The Legend of Zelda: Breath of the Wild will be fully be playable in Nintendo Labo VR. The open-world epic is the one of two first-party titles that will be playable with the soon-to-release Labo kits.
Nintendo pulled the curtain back on its cardboard-covered take on virtual reality in early March. Like regular Labo, players construct and customize their own peripherals, though now they’ll have functional Toy-Con VR goggles to tinker with. Despite the name, the limited technology doesn’t actually allow for true virtual reality, at least compared to Oculus or PlayStation VR. That’s due to the goggles’ low resolution. Labo instead emphasizes brief, simple experiences aimed primarily at kids. A Starter set, two expansion kits, and an all-encompassing Labo VR kit are slated to launch April 12.
Per Eurogamer, on April 25th a free update will make The Legend of Zelda: Breath of the Wild, along with Super Mario Odyssey, the first major titles to spotlight the technology. Players can experience the entirety of Link’s adventure while wearing the goggles. However, a disclaimer in the video states that the game’s pre-rendered cutscenes will not function in VR. Activating the feature is as simple as entering the game’s menu settings and switching on the newly-added Toy-Con VR option (presumably added as part of the update). Additionally, players can begin playing in VR mid-playthrough; there’s no need to start a new game.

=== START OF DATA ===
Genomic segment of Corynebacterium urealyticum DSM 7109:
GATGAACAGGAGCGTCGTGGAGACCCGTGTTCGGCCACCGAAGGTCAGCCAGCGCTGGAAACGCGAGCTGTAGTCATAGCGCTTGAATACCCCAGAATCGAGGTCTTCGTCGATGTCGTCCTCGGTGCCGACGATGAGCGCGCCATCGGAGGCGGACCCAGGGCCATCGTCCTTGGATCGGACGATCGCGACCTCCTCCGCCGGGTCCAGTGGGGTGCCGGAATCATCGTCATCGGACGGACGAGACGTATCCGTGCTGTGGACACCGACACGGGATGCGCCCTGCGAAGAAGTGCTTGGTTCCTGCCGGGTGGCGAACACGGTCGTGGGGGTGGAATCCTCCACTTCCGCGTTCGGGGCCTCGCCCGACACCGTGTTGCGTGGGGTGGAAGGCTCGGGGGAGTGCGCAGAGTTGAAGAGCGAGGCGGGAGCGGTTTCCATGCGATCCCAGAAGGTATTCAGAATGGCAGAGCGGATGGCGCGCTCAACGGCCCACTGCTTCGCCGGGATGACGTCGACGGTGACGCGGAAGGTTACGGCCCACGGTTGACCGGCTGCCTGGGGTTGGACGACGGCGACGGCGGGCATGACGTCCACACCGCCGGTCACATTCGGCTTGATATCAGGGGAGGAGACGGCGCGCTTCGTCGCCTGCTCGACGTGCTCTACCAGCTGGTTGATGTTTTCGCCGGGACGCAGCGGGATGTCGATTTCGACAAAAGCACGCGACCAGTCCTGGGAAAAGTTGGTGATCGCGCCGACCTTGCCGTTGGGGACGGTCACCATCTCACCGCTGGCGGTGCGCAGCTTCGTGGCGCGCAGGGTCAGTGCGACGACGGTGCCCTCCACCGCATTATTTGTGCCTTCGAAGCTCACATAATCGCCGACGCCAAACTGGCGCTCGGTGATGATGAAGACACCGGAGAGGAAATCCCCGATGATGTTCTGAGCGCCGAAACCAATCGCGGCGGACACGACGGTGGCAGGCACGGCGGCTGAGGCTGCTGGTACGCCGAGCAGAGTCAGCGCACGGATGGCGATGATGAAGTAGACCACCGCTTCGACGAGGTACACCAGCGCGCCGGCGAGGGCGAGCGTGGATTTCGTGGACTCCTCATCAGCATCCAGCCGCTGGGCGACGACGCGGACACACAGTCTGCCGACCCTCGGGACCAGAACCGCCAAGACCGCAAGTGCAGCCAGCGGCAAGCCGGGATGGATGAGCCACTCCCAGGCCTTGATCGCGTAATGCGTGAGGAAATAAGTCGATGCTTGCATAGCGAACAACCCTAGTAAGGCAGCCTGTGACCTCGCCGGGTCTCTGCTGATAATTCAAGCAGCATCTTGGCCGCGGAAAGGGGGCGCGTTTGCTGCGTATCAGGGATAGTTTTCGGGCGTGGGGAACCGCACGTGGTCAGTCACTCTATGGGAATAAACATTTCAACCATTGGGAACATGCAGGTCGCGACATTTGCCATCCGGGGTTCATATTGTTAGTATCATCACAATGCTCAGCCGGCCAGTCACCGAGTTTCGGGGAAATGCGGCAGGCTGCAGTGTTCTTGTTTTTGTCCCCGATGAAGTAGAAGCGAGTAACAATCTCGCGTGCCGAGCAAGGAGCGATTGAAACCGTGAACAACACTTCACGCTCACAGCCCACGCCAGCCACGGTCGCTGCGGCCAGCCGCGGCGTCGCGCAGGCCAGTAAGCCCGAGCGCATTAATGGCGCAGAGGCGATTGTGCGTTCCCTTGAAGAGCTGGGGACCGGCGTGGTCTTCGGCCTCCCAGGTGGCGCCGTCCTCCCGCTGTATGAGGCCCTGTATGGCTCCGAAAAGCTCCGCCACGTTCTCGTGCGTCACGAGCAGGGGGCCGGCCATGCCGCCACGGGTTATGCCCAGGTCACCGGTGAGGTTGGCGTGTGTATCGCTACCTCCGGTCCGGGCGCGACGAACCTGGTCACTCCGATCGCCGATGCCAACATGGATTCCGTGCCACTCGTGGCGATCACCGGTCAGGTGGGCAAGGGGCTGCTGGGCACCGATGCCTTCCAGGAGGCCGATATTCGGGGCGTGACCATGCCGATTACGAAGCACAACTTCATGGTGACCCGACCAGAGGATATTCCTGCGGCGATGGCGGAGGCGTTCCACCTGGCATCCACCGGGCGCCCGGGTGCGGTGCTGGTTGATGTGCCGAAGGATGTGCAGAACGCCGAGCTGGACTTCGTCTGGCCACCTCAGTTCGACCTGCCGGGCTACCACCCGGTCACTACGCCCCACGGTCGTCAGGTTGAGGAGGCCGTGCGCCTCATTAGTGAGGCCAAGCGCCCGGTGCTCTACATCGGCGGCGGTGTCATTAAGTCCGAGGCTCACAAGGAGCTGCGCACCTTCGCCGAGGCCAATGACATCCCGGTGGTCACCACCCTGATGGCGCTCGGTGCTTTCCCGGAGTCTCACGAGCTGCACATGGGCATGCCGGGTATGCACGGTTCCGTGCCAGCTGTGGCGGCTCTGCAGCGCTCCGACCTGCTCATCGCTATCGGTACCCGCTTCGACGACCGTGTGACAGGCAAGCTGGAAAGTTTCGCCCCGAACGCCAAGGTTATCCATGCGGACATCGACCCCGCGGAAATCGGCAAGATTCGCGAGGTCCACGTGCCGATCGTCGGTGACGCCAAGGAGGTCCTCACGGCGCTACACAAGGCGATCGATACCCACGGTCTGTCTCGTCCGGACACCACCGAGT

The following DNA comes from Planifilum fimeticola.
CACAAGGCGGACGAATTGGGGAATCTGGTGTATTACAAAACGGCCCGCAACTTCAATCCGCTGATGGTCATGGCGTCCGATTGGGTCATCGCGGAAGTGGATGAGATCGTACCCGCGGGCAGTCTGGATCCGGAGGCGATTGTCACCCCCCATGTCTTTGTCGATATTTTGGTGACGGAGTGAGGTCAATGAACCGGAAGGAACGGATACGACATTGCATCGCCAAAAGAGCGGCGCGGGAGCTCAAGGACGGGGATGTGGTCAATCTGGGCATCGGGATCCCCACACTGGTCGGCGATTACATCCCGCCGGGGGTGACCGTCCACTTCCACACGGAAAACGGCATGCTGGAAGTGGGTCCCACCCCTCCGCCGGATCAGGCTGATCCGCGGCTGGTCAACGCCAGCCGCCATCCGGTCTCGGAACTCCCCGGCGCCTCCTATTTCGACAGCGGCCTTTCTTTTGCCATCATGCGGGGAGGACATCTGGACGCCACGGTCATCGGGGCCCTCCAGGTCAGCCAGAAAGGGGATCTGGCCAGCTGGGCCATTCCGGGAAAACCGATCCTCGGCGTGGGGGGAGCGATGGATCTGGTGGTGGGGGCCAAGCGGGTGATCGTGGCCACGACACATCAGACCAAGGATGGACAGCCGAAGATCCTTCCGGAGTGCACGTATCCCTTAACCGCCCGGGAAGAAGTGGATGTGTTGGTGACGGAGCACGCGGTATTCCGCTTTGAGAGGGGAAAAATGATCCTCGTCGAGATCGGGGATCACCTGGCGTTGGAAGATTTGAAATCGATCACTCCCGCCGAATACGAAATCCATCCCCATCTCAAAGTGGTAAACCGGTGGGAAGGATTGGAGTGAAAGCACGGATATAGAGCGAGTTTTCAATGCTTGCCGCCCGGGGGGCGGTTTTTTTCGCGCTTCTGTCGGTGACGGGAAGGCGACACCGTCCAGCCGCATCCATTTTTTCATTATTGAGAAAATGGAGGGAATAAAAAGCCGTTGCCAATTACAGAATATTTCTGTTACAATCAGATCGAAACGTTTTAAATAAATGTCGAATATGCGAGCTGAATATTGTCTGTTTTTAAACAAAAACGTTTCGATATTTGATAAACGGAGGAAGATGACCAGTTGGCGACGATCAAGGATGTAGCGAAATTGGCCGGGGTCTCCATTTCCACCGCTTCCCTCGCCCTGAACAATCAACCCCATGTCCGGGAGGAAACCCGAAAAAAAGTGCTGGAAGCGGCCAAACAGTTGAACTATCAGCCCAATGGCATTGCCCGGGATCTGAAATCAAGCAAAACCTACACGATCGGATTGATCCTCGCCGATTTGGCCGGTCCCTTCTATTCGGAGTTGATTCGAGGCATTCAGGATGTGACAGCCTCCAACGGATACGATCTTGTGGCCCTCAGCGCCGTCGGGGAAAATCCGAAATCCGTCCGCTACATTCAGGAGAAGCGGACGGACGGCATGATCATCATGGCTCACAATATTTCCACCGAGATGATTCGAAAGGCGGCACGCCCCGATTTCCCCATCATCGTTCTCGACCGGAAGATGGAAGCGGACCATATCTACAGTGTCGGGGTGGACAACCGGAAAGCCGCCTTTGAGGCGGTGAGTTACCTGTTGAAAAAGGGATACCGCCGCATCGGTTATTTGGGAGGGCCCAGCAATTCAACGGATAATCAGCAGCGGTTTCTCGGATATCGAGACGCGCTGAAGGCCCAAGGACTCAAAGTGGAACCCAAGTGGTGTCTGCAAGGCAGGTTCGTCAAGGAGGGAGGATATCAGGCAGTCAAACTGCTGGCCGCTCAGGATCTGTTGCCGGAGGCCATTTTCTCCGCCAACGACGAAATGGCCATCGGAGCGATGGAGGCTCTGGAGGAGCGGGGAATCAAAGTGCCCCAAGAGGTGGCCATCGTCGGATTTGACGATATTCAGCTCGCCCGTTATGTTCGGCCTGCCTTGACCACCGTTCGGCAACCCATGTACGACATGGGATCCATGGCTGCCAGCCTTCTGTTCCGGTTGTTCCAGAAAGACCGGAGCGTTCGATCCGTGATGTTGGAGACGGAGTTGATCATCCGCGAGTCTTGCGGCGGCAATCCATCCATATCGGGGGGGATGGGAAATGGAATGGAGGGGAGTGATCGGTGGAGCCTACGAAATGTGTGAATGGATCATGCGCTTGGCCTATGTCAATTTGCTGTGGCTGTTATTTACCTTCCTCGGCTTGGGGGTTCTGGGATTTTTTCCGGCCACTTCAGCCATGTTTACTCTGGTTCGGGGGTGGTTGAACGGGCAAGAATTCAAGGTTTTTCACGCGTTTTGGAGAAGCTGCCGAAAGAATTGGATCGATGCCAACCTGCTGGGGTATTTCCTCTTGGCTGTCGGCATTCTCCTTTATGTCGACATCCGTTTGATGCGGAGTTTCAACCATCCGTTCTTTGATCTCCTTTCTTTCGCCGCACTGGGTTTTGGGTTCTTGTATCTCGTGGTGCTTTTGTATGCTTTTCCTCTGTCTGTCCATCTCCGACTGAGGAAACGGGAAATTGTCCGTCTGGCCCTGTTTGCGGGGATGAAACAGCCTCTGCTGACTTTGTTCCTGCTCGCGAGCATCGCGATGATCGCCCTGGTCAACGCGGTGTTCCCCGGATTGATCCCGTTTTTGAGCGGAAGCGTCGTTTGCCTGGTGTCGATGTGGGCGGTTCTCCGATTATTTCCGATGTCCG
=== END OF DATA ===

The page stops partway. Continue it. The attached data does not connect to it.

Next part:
Super Mario Odyssey’s compatibility will be comparatively more limited. Players can play new mini-missions set in three kingdoms: Cap, Seaside, and Luncheon. All we know about these missions is that they’ll entail collecting music notes and coins.
Nintendo Labo hasn’t exactly lit the world on fire, so it’ll be intriguing to see if adding VR moves the needle a bit. It’s tough to imagine many players spending any prolonged time with The Legend of Zelda: Breath of the Wild due to the goggles’ less-than stellar resolution. That’s a long game to spend looking at what’s likely muddier visuals. Super Mario Odyssey’s more succinct offerings seems like a more ideal approach. Kids will likely get a kick out of Nintendo Labo VR, if nothing else for the inherent fun of building with cardboard. But VR aficionados should keep in mind that the technology has been intentionally positioned as more of a nifty gimmick rather than a significant game-changer.